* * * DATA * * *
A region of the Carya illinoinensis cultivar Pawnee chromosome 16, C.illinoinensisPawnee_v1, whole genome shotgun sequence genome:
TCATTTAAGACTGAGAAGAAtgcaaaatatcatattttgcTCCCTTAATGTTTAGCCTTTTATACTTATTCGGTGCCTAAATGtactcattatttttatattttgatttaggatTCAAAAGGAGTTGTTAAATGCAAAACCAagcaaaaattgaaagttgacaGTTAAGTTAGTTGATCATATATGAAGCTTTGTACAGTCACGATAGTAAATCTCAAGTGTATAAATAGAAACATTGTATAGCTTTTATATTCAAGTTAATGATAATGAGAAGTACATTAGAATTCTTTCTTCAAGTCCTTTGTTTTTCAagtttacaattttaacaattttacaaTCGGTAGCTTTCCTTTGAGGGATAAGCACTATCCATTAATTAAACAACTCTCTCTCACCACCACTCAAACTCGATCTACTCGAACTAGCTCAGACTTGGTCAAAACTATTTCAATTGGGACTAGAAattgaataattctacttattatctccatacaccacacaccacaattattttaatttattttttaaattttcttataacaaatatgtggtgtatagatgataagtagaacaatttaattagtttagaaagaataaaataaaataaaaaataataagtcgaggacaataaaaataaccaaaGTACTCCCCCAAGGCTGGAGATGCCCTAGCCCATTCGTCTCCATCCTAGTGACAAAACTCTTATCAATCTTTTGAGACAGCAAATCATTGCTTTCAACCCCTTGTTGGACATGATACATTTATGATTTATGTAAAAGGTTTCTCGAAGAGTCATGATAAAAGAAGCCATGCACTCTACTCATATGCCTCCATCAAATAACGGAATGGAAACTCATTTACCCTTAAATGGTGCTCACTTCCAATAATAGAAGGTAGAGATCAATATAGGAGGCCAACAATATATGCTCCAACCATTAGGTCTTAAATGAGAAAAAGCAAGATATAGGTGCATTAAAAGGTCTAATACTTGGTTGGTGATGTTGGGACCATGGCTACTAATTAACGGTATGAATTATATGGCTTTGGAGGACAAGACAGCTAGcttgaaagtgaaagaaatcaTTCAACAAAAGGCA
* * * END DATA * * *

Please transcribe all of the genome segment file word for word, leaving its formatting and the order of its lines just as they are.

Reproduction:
A region of the Carya illinoinensis cultivar Pawnee chromosome 16, C.illinoinensisPawnee_v1, whole genome shotgun sequence genome:
TCATTTAAGACTGAGAAGAAtgcaaaatatcatattttgcTCCCTTAATGTTTAGCCTTTTATACTTATTCGGTGCCTAAATGtactcattatttttatattttgatttaggatTCAAAAGGAGTTGTTAAATGCAAAACCAagcaaaaattgaaagttgacaGTTAAGTTAGTTGATCATATATGAAGCTTTGTACAGTCACGATAGTAAATCTCAAGTGTATAAATAGAAACATTGTATAGCTTTTATATTCAAGTTAATGATAATGAGAAGTACATTAGAATTCTTTCTTCAAGTCCTTTGTTTTTCAagtttacaattttaacaattttacaaTCGGTAGCTTTCCTTTGAGGGATAAGCACTATCCATTAATTAAACAACTCTCTCTCACCACCACTCAAACTCGATCTACTCGAACTAGCTCAGACTTGGTCAAAACTATTTCAATTGGGACTAGAAattgaataattctacttattatctccatacaccacacaccacaattattttaatttattttttaaattttcttataacaaatatgtggtgtatagatgataagtagaacaatttaattagtttagaaagaataaaataaaataaaaaataataagtcgaggacaataaaaataaccaaaGTACTCCCCCAAGGCTGGAGATGCCCTAGCCCATTCGTCTCCATCCTAGTGACAAAACTCTTATCAATCTTTTGAGACAGCAAATCATTGCTTTCAACCCCTTGTTGGACATGATACATTTATGATTTATGTAAAAGGTTTCTCGAAGAGTCATGATAAAAGAAGCCATGCACTCTACTCATATGCCTCCATCAAATAACGGAATGGAAACTCATTTACCCTTAAATGGTGCTCACTTCCAATAATAGAAGGTAGAGATCAATATAGGAGGCCAACAATATATGCTCCAACCATTAGGTCTTAAATGAGAAAAAGCAAGATATAGGTGCATTAAAAGGTCTAATACTTGGTTGGTGATGTTGGGACCATGGCTACTAATTAACGGTATGAATTATATGGCTTTGGAGGACAAGACAGCTAGcttgaaagtgaaagaaatcaTTCAACAAAAGGCA